[Marxism] Farmer’s use of genetically modified soybeans grows into Supreme Court case

Louis Proyect lnp3 at panix.com
Sun Feb 10 07:44:57 MST 2013


My review of a documentary that deals with the issues in the article 
below: http://louisproyect.wordpress.com/2005/08/23/the-future-of-food/

http://www.washingtonpost.com/politics/farmers-use-of-genetically-modified-soybeans-grows-into-supreme-court-case/2013/02/09/8729f05a-717c-11e2-ac36-3d8d9dcaa2e2_story.html

Farmer’s use of genetically modified soybeans grows into Supreme Court case
By Robert Barnes, Published: February 9

In SANDBORN, Ind. — Farmer Hugh Bowman hardly looks the part of a 
revolutionary who stands in the way of promising new biotech discoveries 
and threatens Monsanto’s pursuit of new products it says will “feed the 
world.”

“Hell’s fire,” said the 75-year-old self-described “eccentric old 
bachelor,” who farms 300 acres of land passed down from his father. 
Bowman rested in a recliner, boots off, the tag that once held his 
Foster Grant reading glasses to a drugstore rack still attached, a 
Monsanto gimme cap perched ironically on his balding head.

“I am less than a drop in the bucket.”

Yet Bowman’s unorthodox soybean farming techniques have landed him at 
the center of a national battle over genetically modified crops. His 
legal battle, now at the Supreme Court, raises questions about whether 
the right to patent living things extends to their progeny, and how 
companies that engage in cutting-edge research can recoup their investments.

What Bowman did was to take commodity grain from the local elevator, 
which is usually used for feed, and plant it. But that grain was mostly 
progeny of Monsanto’s Roundup Ready beans because that’s what most 
Indiana soybean farmers grow. Those soybeans are genetically modified to 
survive the weedkiller Roundup, and Monsanto claims that Bowman’s 
planting violated the company’s restrictions.

Those supporting Bowman hope the court uses the case, which is scheduled 
for oral arguments later this month, to hit the reset button on 
corporate domination of agribusiness and what they call Monsanto’s 
“legal assault” on farmers who don’t toe the line. Monsanto’s supporters 
say advances in health and environmental research are endangered.

And the case raises questions about the traditional role of farmers.

For instance: When a farmer grows Monsanto’s genetically modified 
soybean seeds, has he simply “used” the seed to create a crop to sell, 
or has he “made” untold replicas of Monsanto’s invention that remain 
subject to the company’s restrictions?

An adverse ruling, Monsanto warned the court in its brief, “would 
devastate innovation in biotechnology,” which involves “notoriously high 
research and development costs.”

“Inventors are unlikely to make such investments if they cannot prevent 
purchasers of living organisms containing their invention from using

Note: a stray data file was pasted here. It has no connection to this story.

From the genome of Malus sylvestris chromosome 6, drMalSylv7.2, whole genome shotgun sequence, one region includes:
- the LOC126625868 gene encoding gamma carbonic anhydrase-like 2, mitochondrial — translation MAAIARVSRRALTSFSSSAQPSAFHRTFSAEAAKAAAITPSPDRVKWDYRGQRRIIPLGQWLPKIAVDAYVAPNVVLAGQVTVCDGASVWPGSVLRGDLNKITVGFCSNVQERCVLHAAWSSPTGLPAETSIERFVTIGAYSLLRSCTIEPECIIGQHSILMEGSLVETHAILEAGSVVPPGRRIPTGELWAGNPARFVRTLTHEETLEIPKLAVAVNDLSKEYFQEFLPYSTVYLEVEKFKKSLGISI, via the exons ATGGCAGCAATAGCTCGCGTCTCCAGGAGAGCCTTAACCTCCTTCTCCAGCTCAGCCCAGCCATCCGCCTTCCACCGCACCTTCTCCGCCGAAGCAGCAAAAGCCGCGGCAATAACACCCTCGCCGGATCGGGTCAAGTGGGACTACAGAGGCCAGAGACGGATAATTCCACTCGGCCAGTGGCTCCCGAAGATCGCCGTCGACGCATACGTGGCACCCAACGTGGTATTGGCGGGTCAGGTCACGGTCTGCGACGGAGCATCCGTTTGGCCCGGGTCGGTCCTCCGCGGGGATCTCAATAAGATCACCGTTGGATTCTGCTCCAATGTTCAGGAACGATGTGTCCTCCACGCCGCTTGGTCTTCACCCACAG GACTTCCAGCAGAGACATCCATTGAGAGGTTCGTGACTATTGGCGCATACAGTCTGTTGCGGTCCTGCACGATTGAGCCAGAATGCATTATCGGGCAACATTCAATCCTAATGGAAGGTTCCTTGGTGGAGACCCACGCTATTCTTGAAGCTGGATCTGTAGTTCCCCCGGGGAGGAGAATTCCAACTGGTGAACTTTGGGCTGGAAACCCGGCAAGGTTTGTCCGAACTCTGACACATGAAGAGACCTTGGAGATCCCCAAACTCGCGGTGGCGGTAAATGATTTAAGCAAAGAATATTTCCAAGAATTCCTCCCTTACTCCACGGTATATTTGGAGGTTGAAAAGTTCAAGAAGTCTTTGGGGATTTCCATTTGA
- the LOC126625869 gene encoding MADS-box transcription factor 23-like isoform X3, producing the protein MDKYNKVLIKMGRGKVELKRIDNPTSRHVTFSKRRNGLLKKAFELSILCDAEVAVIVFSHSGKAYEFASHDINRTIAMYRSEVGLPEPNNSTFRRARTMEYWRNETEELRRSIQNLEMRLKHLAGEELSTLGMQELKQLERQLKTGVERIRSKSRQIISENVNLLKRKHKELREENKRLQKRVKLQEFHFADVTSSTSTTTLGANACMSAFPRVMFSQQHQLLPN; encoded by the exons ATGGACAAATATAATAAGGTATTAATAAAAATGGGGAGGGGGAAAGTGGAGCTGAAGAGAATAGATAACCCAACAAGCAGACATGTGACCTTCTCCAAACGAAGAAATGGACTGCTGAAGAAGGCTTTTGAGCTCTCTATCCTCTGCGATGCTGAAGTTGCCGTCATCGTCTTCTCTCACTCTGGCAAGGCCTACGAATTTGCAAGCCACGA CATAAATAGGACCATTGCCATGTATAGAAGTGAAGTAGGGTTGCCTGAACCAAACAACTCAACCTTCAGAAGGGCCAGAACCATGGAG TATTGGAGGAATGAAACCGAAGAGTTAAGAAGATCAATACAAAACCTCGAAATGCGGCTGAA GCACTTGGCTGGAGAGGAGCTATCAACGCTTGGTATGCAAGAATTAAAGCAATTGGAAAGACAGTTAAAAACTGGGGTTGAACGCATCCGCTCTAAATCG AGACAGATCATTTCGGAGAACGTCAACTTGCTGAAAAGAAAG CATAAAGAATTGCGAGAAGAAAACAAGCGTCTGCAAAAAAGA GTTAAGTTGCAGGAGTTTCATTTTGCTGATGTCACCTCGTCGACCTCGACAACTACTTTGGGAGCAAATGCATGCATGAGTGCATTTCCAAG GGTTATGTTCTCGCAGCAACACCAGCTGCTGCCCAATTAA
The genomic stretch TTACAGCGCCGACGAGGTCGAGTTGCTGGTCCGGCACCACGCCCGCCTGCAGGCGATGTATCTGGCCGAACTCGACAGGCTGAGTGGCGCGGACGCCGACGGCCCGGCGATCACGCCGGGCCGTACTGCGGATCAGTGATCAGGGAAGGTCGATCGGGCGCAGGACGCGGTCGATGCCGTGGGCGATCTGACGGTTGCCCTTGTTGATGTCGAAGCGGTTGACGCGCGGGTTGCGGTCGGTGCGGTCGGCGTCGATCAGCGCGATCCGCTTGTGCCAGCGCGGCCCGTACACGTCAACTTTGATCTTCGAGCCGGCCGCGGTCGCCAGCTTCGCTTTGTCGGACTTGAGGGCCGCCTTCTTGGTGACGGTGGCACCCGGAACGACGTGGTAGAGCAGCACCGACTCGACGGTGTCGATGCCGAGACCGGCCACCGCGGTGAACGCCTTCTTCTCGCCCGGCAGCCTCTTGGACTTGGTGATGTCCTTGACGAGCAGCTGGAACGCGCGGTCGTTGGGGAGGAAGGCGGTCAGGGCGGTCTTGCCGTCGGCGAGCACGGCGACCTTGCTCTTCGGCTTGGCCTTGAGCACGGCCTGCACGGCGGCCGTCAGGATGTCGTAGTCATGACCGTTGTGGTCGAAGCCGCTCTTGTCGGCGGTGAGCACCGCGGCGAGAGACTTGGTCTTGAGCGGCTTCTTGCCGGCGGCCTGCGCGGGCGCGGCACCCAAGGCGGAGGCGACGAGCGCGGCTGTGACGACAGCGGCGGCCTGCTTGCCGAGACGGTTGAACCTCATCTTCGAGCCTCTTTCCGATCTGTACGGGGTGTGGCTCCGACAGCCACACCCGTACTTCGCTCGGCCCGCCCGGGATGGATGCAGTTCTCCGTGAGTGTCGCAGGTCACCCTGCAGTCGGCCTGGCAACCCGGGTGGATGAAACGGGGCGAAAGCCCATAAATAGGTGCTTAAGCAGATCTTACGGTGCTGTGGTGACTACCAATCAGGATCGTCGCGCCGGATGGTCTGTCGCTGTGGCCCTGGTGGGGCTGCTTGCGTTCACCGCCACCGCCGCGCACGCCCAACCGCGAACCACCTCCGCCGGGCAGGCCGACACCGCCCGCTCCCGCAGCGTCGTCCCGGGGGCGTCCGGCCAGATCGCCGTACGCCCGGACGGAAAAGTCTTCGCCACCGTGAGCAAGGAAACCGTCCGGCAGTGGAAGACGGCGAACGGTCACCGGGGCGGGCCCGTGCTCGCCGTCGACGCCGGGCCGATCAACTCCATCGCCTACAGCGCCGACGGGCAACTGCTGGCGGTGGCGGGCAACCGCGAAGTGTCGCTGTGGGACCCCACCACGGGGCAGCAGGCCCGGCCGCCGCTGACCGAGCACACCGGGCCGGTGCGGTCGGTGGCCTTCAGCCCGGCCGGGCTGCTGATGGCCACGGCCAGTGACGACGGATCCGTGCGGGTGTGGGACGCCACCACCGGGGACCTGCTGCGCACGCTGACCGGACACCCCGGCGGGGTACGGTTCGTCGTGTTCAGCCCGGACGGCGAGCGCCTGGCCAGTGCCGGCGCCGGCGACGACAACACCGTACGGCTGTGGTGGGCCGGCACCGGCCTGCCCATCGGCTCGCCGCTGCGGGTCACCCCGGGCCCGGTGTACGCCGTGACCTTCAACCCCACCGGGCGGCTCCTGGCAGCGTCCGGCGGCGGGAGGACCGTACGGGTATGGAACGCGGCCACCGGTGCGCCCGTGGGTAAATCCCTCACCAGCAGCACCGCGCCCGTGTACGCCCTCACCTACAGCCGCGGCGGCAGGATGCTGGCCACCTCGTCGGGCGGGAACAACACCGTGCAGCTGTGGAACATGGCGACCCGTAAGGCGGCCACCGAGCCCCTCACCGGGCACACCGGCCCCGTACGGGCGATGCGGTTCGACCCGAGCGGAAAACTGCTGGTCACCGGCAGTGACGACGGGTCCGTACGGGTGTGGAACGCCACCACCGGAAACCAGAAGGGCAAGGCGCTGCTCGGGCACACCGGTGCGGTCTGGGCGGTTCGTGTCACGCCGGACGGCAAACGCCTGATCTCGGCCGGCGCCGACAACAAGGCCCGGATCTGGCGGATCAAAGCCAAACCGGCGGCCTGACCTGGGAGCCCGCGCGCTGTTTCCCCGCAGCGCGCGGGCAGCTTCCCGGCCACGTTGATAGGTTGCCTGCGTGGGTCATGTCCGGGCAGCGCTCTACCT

them to produce unlimited copies,” Monsanto states.

Bowman said Monsanto’s claim that its patent protection would be 
eviscerated should he win is “ridiculous.”

“Monsanto should not be able, just because they’ve got millions and 
millions of dollars to spend on legal fees, to try to terrify farmers 
into making them obey their agreements by massive force and threats,” 
Bowman said.

His squat white farmhouse on the outskirts of his down-at-the-heels home 
town is now filled with stacks of documents. There are legal procedure 
books under the living room end table and a copier in the bedroom that 
regularly churns out Bowman’s six-page statement of events.

The journey from Sandborn to the Supreme Court is a trip through modern 
American agribusiness and patent law, an increasing part of the court’s 
docket but a complex area of law that even the justices approach with 
some trepidation.

At issue is Monsanto’s ubiquitous weedkiller, Roundup, which has 
revolutionized American farming. “Weeds are the most significant 
economic challenge to global food production,” says a brief by the 
American Soybean Association, which supports Monsanto in the case.

They compete with crops for water, nutrients and light, and Roundup has 
been especially effective in combating them. The herbicide’s active 
ingredient, glyphosate, kills almost everything — including conventional 
soybeans.

So Monsanto in 1996 offered a genetically modified soybean that was 
resistent to glyphosate, and despite alarm from some who oppose such 
engineering, it has been wildly successful. Through Monsanto’s own seeds 
and by its licensing of the technology to other seed producers, a little 
more than a decade later more than 90 percent of the soybeans grown in 
the United States were Roundup Ready.

Farmers who buy seeds with the Roundup Ready trait sign an agreement 
that says they may be used for one planting only. Even though the gene 
exists in the new beans they grow, farmers cannot save them for a second 
planting, nor sell them to others for that purpose.